Memoirs of Sir Walter Raleigh: His Life, His Military and Naval Exploits, His Preferments and Death: in which are Inserted, the Private Intrigues Between the Count of Gondamore, the Spanish Ambassador, and the Lord Salisbury, Then Secretary of State. Written by Mr. Theobald

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W. Mears, 1719 - 40 pages

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Page 32 - I trust my blood will quench their malice that have thus cruelly murdered me, and that they will not seek also to kill thee and thine with extreme poverty. To what friend to direct thee I know not, for all mine have left me in the true time of trial ; and I plainly perceive that my death was determined from the first day.
Page 31 - You shall receive, my dear wife, my last words, in these my last lines. My love I send you, that you may keep when I am dead ; and my counsel, that you may remember it when I am no more. I would not, with my...
Page 28 - Englishmen, tying them back to back, and then cutting their throats, when they had traded with them a whole month, and came to them on the land without so much as one sword ; and it may not be lawful for your majesty's subjects, being charged first by them, to repel force by force ; we may justly say, O miserable English...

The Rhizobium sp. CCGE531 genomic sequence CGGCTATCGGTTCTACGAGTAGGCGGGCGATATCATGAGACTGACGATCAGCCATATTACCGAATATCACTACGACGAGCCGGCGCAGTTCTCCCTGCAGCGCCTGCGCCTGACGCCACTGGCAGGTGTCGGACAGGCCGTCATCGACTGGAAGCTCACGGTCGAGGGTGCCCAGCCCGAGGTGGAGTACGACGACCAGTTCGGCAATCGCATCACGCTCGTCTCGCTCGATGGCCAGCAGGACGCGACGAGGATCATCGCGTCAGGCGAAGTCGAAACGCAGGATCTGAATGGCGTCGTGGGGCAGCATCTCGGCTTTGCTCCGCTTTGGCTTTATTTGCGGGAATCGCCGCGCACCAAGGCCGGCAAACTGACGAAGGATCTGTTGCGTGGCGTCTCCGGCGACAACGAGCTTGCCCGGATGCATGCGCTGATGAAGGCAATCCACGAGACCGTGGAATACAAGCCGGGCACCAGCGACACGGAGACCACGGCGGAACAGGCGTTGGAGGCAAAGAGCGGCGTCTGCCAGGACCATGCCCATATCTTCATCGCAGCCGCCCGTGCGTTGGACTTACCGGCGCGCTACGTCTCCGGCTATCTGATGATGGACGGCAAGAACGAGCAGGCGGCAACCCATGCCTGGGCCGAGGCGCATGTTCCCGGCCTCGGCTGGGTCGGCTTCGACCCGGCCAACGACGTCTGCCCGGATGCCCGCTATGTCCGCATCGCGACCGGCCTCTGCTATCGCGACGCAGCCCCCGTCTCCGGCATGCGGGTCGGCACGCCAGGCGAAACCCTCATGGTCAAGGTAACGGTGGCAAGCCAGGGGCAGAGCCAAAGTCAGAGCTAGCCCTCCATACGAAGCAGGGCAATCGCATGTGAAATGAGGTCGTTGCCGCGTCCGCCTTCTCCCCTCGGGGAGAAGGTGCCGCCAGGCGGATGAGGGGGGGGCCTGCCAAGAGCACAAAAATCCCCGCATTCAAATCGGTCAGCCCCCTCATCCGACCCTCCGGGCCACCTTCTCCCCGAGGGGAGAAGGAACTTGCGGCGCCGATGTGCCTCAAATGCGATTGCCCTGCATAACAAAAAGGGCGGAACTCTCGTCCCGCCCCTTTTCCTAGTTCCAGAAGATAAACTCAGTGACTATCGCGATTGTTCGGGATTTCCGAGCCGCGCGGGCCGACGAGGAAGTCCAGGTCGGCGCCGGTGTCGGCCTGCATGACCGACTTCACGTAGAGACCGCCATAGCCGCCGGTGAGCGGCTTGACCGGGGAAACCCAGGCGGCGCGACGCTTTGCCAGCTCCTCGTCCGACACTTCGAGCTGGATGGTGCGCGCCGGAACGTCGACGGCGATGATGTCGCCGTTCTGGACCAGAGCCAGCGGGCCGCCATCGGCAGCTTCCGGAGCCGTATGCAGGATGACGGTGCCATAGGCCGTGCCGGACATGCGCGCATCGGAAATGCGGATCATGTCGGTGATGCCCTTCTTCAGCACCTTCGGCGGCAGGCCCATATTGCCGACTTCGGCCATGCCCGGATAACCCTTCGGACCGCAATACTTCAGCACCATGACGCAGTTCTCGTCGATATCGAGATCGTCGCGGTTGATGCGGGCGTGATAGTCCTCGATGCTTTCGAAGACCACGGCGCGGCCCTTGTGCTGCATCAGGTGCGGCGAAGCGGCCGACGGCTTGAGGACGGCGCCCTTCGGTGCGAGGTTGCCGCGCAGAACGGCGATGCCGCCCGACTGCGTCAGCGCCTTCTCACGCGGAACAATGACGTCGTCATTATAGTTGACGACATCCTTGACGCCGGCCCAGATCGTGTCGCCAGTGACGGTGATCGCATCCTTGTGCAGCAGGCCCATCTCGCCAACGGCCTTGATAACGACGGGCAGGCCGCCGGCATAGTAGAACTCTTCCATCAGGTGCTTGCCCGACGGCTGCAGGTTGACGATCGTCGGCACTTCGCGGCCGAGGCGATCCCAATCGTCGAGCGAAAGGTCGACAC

Page 33 - God Almighty, who is Goodness itself, the TRUE LIGHT and LIFE, keep you and yours, and have Mercy upon Me, and forgive my persecutors, and false accusers ; and send us to meet in his glorious kingdom. My dear wife, farewell ; bless my boy, pray for me ; and let my True .God hold you both in his arms. " Yours that was, but not now my own,
Page 32 - As for me, I am no more yours, nor you mine. Death hath cut us asunder, and God hath divided me from the world, and you from me.
Page 31 - ... for me, which, though they have not taken effect as you wished, yet my debt to you is not the less ; but pay it I never shall in this world.
Page 37 - There was a report that I meant not to go to Guiana at all; and that I knew not of any mine, nor intended any such matter, but only to get my liberty, which I had not the wit to keep. But it was my full intent to go for gold, for the benefit of his majesty...
Page 35 - I ever, in all my life, a thought of ill of his majesty. Therefore I cannot but think it strange, that this Frenchman, being so base, so mean a fellow, should be so far credited : and so much for this point. I have dealt truly, and I hope I shall be believed. I confess, I did attempt to escape ; and I did dissemble, and...
Page 37 - I knew not of any mine, nor intended any such matter, but only to get my liberty, which I had not the wit to keep. But it was my full intent to go for gold, for the benefit of his majesty, and...
Page 29 - I have resisted, with manifest hazard of my life, the robberies and spoils with which my companions would have made me rich ; if when I was poor I could have made myself rich; if when I had gotten my liberty, which all men and nature...

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